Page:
Theatre Mirror Reviews - "The Kentucky Cycle"

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"What Happened in Boston, Willie"

Reviews of Current Productions

note: entire contents copyright 2007 by Carl A. Rossi


by Robert Schenkkan
direction and scenic design by David J. Miller

Mother Jones; Margaret Rowen; Ensemble … Maureen Adduci
Mare Rowen; Julia Anne Talbert; Ensemble … Melissa Baroni
Ezekiel Rowen; Joshua Rowen; Ensemble … Peter Brown
Cassius Biggs; Franklin Biggs; Ensemble … Bill Bruce
Michael Rowen; J. T. Wells; Ensemble … Michael Steven Costello
Lucy; Musician; Ensemble … Emma Goldman
Carl Dawkins; Scotty Rowen; Ensemble … Terrence P. Haddad
Ezekiel Rowen; Tommy Jackson; Ensemble … Jordan Harrison
Joleen Rowen; Lallie Rowen; Ensemble … Amanda Good Hennessey
Rebecca Talbert; Rose Ann Talbert; Ensemble … Ashley Kelly
Judge Goddard; Tommy Jackson; Ensemble … Curt Klump
Jeremiah Talbert; Abe Steinman; Ensemble … Greg Maraio
Jed Rowen; Chuck; Ensemble … Brett Marks
Earl Tod; James Talbert Winston; Ensemble … Michael O’Halloran
Patrick Rowen; Zach Rowen; Ensemble … Jonathan Orsini
Joe Talbert; Andrew Winston; Ensemble … Jeffrey B. Phillips
Mary Anne Rowen; Ensemble … Christine Power
Deputy Grey; Richard Talbert; Ensemble … Brian Quint
Joshua Rowen; Ensemble … Matthew Scott Robinson
Randall Talbert; Ensemble … Jacob Rosenbaum
Sureta Biggs; Lana Toller; Ensemble … Cheryl D. Singleton
Taskwan; Jessie Biggs; Ensemble … Marlon Smith-Jones
Morning Star; Ensemble … Mia Van de Water

If Pulitzer Prizes were awarded for length, alone, then Robert Schenkkan’s THE KENTUCKY CYCLE deserves its 1992 citation for its long, bloody history amongst three families in the State of Kentucky; it is currently being performed in two parts by Boston’s ever-challenging Zeitgeist Theatre. Mr. Schenkkan clearly wants to deconstruct one for the books and is indebted to the Greeks with their falling houses, Mr. Wagner and his Nibelungen curse (the grubby patriarch Michael Rowen is a veritable Alberich) and Mr. O’Neill who transplanted classical tragedy to American soil --- there are stretches of THE KENTUCKY CYCLE that smack of high-school pageantry but they are outbalanced by scenes of engrossing drama, up close and personal, as the course of history constantly changes alongside the face of the landscape. Part I may be an ordeal with its victims and victimizers, revenge and counter-revenge (the cheerier each episode begins, the worse it will end), and those playgoers returning for Part II may be pardoned for evoking the Bard’s schoolboy, dragging his heels to school, but adventurous theatergoers should attend, nonetheless, to applaud David J. Miller for tucking THE KENTUCKY CYCLE so well into the BCA’s Black Box Theatre and for some brilliant ensemble-casting down to the smallest icon.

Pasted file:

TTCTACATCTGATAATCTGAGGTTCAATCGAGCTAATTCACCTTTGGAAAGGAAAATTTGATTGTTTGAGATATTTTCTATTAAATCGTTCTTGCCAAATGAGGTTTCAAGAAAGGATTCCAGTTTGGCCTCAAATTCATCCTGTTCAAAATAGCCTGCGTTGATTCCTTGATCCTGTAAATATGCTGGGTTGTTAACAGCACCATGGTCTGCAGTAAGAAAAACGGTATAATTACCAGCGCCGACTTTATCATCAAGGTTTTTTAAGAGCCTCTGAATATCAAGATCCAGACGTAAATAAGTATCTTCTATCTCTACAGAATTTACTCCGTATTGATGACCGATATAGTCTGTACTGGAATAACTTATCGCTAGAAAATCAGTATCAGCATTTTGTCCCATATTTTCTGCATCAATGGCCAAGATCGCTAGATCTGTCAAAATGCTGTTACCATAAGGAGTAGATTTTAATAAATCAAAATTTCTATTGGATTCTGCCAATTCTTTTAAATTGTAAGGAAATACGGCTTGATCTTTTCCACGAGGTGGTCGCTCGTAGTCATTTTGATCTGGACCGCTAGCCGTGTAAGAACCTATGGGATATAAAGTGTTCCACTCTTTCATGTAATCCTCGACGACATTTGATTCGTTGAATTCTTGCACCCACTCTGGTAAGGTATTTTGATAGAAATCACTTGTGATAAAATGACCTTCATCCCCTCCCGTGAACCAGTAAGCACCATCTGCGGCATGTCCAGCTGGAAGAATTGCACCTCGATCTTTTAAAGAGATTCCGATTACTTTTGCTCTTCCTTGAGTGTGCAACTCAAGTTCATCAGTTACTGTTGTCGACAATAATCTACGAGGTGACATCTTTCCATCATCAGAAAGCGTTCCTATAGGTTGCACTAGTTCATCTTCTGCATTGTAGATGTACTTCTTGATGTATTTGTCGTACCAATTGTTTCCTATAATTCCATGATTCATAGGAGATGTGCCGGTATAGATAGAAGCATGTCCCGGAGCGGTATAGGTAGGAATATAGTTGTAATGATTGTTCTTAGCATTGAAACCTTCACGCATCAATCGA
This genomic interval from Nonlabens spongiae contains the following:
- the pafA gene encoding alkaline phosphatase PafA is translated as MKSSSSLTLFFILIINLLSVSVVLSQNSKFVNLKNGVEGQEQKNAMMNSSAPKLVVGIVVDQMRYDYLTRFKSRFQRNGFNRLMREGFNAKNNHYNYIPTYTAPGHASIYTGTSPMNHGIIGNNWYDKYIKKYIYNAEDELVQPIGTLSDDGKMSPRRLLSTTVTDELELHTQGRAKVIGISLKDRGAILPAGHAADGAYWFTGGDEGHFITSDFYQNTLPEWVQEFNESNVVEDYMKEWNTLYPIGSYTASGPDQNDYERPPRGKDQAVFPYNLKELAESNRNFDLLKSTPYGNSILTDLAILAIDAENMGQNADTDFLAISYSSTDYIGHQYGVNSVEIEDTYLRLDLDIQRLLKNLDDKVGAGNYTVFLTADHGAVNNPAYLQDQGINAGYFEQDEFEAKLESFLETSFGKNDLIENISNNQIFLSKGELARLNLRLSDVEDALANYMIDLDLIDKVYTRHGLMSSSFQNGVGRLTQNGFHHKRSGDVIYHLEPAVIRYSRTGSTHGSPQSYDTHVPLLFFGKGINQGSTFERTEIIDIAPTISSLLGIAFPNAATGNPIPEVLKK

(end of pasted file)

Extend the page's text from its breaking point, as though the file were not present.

Where do I begin, praising this protean cast? Suffice it to say that this epic rests on four sturdy corners --- Peter Brown; Michael Steven Costello; Curt Clump; Brett Marks --- with two female peaks: Mia Van de Water in Part I and Christine Power in Part II; if this sextet make up the house, their remaining co-players are dazzling kaleidoscopes, within --- and in their proper periods and accents, too. Ms. Van de Water plays her native earth mother as so much wounded, waiting earth; Ms. Power’s mask, plain as a bone, burns with its own fierce beauty as a coalminer wife and mother (how comforting to know, in these political times, that some actresses can still suffer, and suffer well!). The male quartet has more to do, character-wise, and thus the men’s strengths are admirably showcased: the Messrs. Clump and Marks offer contrasting portrayals of working-class decency under fire, respectively clenched and relaxed; Mr. Costello makes his villains all the slimier by making them so likeable --- his would-be seduction of a wide-eyed miss is all the more erotic because the girl clearly wants to be seduced by him. There was a time when Mr. Brown struck me as a blank piece of paper; since then he has crumpled into a stage presence that doesn’t have to move or emote to make his points; it all boils down to channeling one’s energy and Mr. Brown is becoming a master of it, sending it out in retaliation or turning it upon himself in defeat. He’s come a long way, baby.

Sadly, there is another cycle running within the Black Box Theatre: the minimal audience attendance, despite critical raves, that brings to mind the apathy towards Zeitgeist’s BEE-LUTHER-HATCHEE (also with Mr. Brown), four seasons ago. Fortunately, there is still time to reverse the process and banish that nagging memory…

"The Kentucky Cycle" (6 October-17 November)
“The Kentucky Cycle, Part I” (Thursdays at 7:30 p.m.; Saturdays & Sundays at 2 p.m.)
“The Kentucky Cycle, Part II” (Fridays at 7:30 p.m.; Saturdays & Sundays at 7:30 p.m.)
Boston Center for the Arts, 539 Tremont Street, BOSTON, MA
1 (617) 482-3279

THE THEATER MIRROR, New England’s LIVE Theater Guide